Skin photos reveal the true impact of the sun

When you look in the mirror each day do you really see the true impact of the sun on your face? Or do you simply put on your make-up and get on with your day? Most of us do the latter. But a new project is showing us the beauty of the depth of our skin and the warnings we should take from these images.

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Ultraviolet Beauties

Cara Phillips is a Brooklyn-based photographer who has brought together a collection of photos that she is describing as “Ultraviolet Beauties”. The photos show the skin in a special light that reveals blemishes and freckles. While these types of ultraviolet photos with their blemish and age spot revealing intensity, are usually used by beauticians and cosmetic consultants, Cara has decided they deserved a more artistic presence.

The project certainly makes us understand the importance of looking after our skin because the damage may not be immediately obvious. Dermatologists agree that the images do help them with the diagnosis of skin cancer risk – although are not a marker for melanomas. For example, those people with fair skin are more likely to have very freckled skin under the special light, while those with dark skin may show few signs of sun damage. Skin cancer pictures could shed more light on this.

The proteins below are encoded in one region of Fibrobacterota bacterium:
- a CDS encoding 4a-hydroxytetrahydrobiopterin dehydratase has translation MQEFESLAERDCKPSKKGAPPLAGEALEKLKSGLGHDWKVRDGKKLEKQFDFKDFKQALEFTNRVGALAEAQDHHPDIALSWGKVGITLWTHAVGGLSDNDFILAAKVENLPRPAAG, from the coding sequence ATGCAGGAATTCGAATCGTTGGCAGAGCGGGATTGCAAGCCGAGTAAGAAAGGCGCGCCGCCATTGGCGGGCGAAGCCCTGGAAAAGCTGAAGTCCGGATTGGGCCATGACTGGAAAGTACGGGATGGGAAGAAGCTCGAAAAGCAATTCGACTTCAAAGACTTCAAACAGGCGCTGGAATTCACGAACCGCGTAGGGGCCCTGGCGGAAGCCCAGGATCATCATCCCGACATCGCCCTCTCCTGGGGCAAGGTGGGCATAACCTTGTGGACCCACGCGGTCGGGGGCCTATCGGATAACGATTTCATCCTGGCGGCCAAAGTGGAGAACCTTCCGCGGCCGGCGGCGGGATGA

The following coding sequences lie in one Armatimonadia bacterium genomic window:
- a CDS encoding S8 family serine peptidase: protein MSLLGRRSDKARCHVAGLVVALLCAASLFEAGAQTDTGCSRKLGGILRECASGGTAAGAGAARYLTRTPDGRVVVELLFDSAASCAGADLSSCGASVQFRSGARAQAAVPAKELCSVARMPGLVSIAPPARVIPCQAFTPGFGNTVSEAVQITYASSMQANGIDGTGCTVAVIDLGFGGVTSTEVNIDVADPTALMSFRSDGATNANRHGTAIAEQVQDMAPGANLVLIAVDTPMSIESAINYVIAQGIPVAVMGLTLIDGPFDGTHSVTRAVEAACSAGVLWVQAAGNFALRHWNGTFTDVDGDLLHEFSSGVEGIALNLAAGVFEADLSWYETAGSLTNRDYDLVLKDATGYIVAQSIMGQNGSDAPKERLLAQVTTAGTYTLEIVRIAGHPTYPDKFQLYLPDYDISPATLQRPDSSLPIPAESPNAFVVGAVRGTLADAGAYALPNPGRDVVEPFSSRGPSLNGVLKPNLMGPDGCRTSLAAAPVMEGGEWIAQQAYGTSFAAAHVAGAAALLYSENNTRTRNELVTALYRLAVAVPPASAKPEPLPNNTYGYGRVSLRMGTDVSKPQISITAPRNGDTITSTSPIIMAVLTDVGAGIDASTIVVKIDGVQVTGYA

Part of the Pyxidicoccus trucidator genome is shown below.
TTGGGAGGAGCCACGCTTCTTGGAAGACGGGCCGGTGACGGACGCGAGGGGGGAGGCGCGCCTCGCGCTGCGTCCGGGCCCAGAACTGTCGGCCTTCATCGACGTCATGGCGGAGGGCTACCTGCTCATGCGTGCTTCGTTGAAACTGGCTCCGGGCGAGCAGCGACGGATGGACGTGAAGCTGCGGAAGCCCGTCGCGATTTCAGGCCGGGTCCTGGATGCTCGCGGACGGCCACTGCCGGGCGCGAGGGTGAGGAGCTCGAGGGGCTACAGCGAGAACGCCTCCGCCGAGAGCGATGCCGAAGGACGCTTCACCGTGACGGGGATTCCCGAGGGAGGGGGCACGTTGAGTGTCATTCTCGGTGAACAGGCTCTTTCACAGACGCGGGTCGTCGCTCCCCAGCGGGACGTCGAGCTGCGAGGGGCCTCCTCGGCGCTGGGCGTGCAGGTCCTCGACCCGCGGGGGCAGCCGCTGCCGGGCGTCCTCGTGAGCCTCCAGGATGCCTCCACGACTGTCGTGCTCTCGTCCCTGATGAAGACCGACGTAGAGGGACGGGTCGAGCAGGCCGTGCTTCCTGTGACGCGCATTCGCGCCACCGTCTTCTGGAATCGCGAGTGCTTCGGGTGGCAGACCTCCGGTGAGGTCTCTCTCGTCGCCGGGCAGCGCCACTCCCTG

When these freckles clump together – something that can only be seen more clearly under ultraviolet light – it is clear evidence of further damage that could lead to issues in later life. For this reason, it is recommended that everyone visits a dermatologist once every year to have a full-body check for moles that may be moving into melanoma territory. This visit may also include one of these stunning ultraviolet portraits.

Sun avoidance?

Unless you especially would like to become a subject for Cara’s next exhibition, you probably want to avoid getting too many freckles on your skin and there are plenty of ways to do so. Avoiding the sun is the most obvious, but you can also use sunscreen, wear clothing to cover your skin, stay in the shade and even remember to use aftersun as it has been shown to protect the skin.

You may not have an ultraviolet light at home, but you can still check your skin for telltale signs of potential skin cancer. Simply counting the number of moles on one arm will indicate if you are high risk (more than ten and you should keep a special watch) or track moles using the SkinVision app. Also watch for symptoms yourself: signs of skin cancer moles including bleeding, irritation, size and shape changes and crusting of the skin surface.

Image credits: Cara Phillips

 


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